[VulnWatch] Sustworks Unauthorized Network Monitoring and tcpflow format string attack

From: _at_stake Advisories (_at_stake)
Date: 08/07/03

  • Next message: _at_stake Advisories: "[VulnWatch] tcpflow 0.2.0 Format String Vulnerability"
    Date: Thu, 07 Aug 2003 15:35:53 -0400
    To: vulnwatch@vulnwatch.org
    
    

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                                    @stake, Inc.
                                  www.atstake.com

                                 Security Advisory

    Advisory Name: Sustworks Unauthorized Network Monitoring and
                   tcpflow format string attack
     Release Date: 08/07/2003
      Application: IPNetMonitorX and IPNetSentryX
         Platform: Mac OS X
         Severity: Local users can sniff network traffic
                   Local users can become root
           Author: Dave G. <daveg@atstake.com>
    Vendor Status: Fix available
    CVE Candidate: CVE candidate number applied for
        Reference: www.atstake.com/research/advisories/2003/a080703-1.txt

    Overview:

    IPNetSentryX and IPNetMonitorX are network tools that provide
    firewalling and general network monitoring respectively. Both of
    these tools come with three helper tools that each have security
    issues associated with them. The first two tools: RunTCPDump and
    RunTCPFlow allow arbitrary users to monitor the network without
    requiring any form of authentication or privilege. The third tool,
    tcpflow (executed by RunTCPFlow), contains a format string
    vulnerability, allowing arbitrary commands to be run as the user
    calling the program. Since RunTCPFlow is setuid root and will pass
    arguments to tcpflow, we can execute arbitrary commands as root.

          
    Details:

    RunTCPDump and RunTCPFlow are setuid root helper applications that
    simply execute /usr/sbin/tcpdump and /usr/local/bin/tcpflow. These
    helper applications pass all arguments to the commands they are
    executing, allowing users to execute tcpdump and tcpflow however
    they choose. Unfortunately, any user with interactive access to a
    Mac OS X system with IPNetSentryX or IPNetMonitorX can run these
    commands. This allows any user on the system to be able to view
    all network traffic that pass through the vulnerable system.

    For example:

    bash-2.05a$ id
    uid=503(dummy) gid=20(staff) groups=20(staff)
    bash-2.05a$ pwd
    /Applications/IPNetSentryX.app/Contents/Resources
    bash-2.05a$ ./RunTCPDump -i en1 -x -v -s 4096
    RunTCPDump: listening on en1
    18:02:55.726143 arp who-has 192.168.0.1 tell 192.168.0.1
                             0001 0800 0604 0001 XXXX XXXX XXXX XXXX
                             0001 0000 0000 0000 c0a8 0001 0000 0000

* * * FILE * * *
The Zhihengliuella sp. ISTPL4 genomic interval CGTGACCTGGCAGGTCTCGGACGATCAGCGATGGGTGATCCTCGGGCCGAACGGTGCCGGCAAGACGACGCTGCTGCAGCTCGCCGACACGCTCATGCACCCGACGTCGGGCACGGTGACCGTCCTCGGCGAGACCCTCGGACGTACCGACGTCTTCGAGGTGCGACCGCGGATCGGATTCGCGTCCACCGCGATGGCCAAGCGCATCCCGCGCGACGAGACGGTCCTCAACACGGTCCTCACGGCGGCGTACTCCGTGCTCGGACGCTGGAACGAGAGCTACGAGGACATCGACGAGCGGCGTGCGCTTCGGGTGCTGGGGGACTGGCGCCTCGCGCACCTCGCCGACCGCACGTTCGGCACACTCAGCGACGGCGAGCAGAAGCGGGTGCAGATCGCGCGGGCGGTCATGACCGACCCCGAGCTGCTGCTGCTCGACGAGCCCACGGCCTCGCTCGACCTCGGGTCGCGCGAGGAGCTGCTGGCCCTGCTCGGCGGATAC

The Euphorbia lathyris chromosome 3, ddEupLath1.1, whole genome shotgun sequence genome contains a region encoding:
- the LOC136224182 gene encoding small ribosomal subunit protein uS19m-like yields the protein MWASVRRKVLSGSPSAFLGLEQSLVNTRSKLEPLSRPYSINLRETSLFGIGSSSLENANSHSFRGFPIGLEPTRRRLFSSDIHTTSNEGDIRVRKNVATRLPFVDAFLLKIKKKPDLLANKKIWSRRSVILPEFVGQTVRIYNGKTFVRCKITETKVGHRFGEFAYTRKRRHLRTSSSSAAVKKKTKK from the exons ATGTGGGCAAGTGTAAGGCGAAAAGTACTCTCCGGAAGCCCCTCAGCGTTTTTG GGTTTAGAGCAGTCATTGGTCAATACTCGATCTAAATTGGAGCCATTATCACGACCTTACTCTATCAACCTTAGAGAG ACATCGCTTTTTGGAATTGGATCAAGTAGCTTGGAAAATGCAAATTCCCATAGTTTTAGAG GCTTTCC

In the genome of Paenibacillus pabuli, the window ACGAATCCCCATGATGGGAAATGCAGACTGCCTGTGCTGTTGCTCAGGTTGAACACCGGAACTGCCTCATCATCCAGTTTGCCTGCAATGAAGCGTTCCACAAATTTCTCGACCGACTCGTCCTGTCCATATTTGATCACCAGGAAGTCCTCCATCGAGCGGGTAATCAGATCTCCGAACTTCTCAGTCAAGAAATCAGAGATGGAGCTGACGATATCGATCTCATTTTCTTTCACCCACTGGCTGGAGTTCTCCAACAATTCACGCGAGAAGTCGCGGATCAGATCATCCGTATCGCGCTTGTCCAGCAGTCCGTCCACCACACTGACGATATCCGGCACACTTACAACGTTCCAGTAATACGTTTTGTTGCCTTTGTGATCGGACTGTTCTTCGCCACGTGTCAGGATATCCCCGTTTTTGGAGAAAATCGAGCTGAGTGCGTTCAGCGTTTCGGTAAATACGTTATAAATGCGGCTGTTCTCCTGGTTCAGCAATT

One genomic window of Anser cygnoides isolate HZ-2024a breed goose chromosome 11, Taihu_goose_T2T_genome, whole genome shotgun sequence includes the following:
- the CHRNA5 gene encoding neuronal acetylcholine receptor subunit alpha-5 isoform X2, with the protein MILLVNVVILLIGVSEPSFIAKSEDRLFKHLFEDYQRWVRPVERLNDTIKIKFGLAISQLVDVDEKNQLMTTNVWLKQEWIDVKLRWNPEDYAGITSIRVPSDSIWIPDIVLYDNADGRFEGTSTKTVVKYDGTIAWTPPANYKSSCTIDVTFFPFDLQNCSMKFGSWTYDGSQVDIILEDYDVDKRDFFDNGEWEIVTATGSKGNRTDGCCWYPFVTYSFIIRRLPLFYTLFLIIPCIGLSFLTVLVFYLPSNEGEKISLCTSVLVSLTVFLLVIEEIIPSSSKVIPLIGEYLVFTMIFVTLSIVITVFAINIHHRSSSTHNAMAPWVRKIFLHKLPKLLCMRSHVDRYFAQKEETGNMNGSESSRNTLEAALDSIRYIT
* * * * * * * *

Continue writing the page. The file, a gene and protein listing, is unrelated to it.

0000 0000 0000 0000 0000 0000 0000

    Additionally, tcpflow is vulnerable to a format string
    vulnerability, which normally would not be a serious security
    vulnerability. However, since any user on a system that has
    IPNetSentryX or IPNetMonitorX and tcpflow installed can cause
    tcpflow to be executed as root via RunTCPFlow, an attacker can
    use this vulnerability to become root. A corresponding
    @stake advisory (a080703-2) has been released on the tcpflow
    format string attack.

    Vendor Response:

    These vulnerabilities are mitigated in the latest version of
    IPNetSentryX and IPNetMonitorX available from
    http://www.sustworks.com. Mitigation strategies include
    stronger input validation and access control to RunTCPDump
    and RunTCPFlow.

    Recommendation:

    Upgrade to the latest version of IPNetSentryX and tcpflow.

    Common Vulnerabilities and Exposures (CVE) Information:

    The Common Vulnerabilities and Exposures (CVE) project has assigned
    the following names to these issues. These are candidates for
    inclusion in the CVE list (http://cve.mitre.org), which standardizes
    names for security problems.

      CVE candidate number applied for

    @stake Vulnerability Reporting Policy:
    http://www.atstake.com/research/policy/

    @stake Advisory Archive:
    http://www.atstake.com/research/advisories/

    PGP Key:
    http://www.atstake.com/research/pgp_key.asc

    @stake is currently seeking application security experts to fill
    several consulting positions. Applicants should have strong
    application development skills and be able to perform application
    security design reviews, code reviews, and application penetration
    testing. Please send resumes to jobs@atstake.com.

    Copyright 2003 @stake, Inc. All rights reserved.

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